If you walk into the grocery store, fill your cart with groceries, and then pay, but on your way out, you throw in a few extra items – that’s stealing, right? I think we would all say, “Yes, of course.”

Well, the same is true in your business.

If you’ve agreed to deliverables with a client, but they continue to push for more that wasn’t agreed to – that’s stealing.

Let me give you a few examples that illustrate this point. 

Imagine you’ve agreed to a certain number of coaching sessions per month or a specific set of services. But then, your client starts asking for additional sessions at no extra cost, or they constantly email you with questions that require time-intensive responses, effectively doubling the time you’re investing in them without any additional compensation. This is them taking more than what was agreed upon – it’s overstepping the boundaries of your professional relationship.

Another common scenario is scope creep. You might have outlined a clear project scope, but the client keeps adding new tasks or changing requirements without adjusting the budget or timelines. This not only disrupts your workflow but also means you are giving away your valuable time and expertise for free.

Why am I bringing this up? Because it’s a prevalent issue in the coaching and consulting world. Our intangible products – knowledge, experience, and expertise – are sometimes harder to quantify, making it easier for boundaries to be crossed. We need to be vigilant in protecting our time and expertise, recognizing them as the valuable commodities they are.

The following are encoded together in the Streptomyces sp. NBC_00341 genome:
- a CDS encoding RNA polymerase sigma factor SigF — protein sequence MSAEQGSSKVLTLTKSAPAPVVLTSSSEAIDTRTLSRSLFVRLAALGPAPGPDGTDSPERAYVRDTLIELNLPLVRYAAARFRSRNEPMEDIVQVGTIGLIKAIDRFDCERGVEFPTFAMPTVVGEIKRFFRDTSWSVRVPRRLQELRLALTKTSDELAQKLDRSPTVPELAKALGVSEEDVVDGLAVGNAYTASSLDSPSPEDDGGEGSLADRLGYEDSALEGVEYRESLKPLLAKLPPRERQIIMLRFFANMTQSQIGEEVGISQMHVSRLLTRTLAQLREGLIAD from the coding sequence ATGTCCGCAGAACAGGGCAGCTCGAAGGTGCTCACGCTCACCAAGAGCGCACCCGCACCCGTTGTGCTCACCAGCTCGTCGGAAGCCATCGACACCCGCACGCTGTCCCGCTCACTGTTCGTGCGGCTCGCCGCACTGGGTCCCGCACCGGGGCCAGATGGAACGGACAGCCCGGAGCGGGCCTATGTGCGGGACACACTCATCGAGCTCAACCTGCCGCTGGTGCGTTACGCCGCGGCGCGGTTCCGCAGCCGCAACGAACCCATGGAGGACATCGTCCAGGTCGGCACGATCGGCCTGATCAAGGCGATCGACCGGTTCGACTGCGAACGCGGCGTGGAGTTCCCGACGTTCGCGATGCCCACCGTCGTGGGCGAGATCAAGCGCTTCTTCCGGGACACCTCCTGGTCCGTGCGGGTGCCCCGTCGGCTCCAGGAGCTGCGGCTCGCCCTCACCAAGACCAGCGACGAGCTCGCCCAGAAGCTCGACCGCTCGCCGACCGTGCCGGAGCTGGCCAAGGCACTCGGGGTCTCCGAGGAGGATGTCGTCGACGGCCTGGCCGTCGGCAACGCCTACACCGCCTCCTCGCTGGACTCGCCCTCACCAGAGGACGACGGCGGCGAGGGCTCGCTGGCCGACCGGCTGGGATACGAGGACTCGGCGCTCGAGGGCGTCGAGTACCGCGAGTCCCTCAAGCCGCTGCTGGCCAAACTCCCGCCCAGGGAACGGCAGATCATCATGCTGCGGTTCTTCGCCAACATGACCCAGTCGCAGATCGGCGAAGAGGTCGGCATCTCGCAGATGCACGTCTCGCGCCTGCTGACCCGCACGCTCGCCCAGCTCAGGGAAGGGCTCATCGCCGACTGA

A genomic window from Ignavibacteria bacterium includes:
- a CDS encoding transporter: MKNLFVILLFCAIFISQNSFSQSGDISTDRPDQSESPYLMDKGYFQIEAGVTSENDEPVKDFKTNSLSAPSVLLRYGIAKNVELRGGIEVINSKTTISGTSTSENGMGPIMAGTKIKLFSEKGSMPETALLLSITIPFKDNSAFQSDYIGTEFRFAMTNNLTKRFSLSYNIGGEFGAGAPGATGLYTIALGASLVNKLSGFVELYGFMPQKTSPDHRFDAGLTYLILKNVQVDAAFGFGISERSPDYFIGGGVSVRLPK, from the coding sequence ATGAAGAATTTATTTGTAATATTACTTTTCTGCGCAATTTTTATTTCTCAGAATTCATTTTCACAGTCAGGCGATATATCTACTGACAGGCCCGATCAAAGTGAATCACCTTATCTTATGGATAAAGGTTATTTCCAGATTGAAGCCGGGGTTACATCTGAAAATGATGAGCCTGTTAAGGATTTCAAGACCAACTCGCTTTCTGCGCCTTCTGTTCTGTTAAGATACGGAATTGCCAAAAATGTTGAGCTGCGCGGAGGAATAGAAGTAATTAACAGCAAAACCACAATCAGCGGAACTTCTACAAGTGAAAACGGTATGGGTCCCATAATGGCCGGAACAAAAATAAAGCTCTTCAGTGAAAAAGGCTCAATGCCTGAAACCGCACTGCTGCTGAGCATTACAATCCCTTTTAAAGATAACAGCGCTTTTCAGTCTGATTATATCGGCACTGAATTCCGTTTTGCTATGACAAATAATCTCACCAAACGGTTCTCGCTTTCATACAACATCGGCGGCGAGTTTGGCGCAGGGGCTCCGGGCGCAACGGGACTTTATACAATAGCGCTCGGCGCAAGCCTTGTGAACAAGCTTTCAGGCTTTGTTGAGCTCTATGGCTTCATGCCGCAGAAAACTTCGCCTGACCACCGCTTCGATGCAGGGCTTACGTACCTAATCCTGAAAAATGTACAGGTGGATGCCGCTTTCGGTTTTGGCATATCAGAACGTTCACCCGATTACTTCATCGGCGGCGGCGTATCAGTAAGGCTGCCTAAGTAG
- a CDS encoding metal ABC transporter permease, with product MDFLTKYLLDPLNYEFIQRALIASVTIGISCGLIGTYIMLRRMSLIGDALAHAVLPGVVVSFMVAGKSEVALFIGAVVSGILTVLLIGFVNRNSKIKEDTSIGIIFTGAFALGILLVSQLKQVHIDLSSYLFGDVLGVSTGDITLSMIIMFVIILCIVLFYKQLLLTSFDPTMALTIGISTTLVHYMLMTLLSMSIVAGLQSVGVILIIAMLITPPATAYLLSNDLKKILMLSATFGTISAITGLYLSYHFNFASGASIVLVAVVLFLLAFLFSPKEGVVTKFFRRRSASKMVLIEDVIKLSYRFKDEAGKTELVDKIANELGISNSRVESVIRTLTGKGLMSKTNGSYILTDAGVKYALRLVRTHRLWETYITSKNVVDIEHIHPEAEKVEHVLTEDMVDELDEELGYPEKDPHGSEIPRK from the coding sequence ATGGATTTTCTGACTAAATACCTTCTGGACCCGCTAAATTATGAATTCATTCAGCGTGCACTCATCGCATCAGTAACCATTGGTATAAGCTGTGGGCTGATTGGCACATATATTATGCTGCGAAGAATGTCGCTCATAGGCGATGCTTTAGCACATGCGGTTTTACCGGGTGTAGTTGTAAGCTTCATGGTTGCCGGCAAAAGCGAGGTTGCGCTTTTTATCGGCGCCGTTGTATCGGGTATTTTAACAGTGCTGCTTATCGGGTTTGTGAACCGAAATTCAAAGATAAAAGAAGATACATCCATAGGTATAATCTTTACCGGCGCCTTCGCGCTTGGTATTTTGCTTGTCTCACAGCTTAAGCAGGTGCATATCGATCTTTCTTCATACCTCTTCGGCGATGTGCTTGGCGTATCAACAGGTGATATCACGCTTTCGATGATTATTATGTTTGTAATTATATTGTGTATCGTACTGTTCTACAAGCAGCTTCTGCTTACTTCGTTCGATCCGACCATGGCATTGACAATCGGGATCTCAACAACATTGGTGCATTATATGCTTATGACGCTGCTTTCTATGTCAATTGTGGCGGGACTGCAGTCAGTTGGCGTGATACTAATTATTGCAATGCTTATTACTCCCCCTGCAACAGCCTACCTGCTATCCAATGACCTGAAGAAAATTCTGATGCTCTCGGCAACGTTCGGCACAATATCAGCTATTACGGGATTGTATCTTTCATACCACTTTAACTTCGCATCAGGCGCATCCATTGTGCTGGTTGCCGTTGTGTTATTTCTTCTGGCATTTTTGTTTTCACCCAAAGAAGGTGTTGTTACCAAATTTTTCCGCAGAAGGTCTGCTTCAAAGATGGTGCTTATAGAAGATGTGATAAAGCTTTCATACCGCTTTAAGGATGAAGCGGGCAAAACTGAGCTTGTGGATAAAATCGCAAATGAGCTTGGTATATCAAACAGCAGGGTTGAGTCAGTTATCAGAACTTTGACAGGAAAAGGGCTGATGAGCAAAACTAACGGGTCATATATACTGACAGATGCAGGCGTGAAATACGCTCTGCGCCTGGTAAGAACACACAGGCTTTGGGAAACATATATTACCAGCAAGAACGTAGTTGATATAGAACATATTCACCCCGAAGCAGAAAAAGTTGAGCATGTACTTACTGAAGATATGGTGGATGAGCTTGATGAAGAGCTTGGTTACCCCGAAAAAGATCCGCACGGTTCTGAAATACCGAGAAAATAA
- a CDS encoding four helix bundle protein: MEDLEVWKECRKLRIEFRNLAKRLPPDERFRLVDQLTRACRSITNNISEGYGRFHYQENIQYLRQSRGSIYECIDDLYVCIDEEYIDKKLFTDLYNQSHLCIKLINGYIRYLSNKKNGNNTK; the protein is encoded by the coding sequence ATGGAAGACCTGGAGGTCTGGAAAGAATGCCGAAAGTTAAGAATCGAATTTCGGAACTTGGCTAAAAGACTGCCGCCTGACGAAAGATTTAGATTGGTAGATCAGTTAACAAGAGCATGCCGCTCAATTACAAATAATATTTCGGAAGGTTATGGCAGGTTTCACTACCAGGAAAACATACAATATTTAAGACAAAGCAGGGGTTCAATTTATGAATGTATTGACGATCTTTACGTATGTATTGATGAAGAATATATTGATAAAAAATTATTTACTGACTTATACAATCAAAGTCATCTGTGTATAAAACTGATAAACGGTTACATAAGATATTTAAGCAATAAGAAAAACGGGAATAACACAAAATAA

So, what can you do to prevent this? 

First, be clear and explicit about your terms from the get-go. Define what is included in your services and what isn’t. When a client begins to ask for more, remind them of these terms. It’s not about being rigid or inflexible; it’s about respecting the value of your work and time.

Secondly, learn to say no. It can be challenging, especially when you want to be helpful or are worried about losing a client. But remember, a client who doesn’t respect your boundaries is likely costing you more in time and energy than they’re worth.

Lastly, consider implementing a system for managing and tracking your time and deliverables. This can provide a clear reference point for both you and your clients about what has been delivered and what additional work would entail.

Just promise me, don’t underestimate the value of what you bring to the table. Just like tangible products, your knowledge, experience, and expertise are your livelihood. Protect them, value them, and don’t allow them to be taken for granted, not by your client or you.


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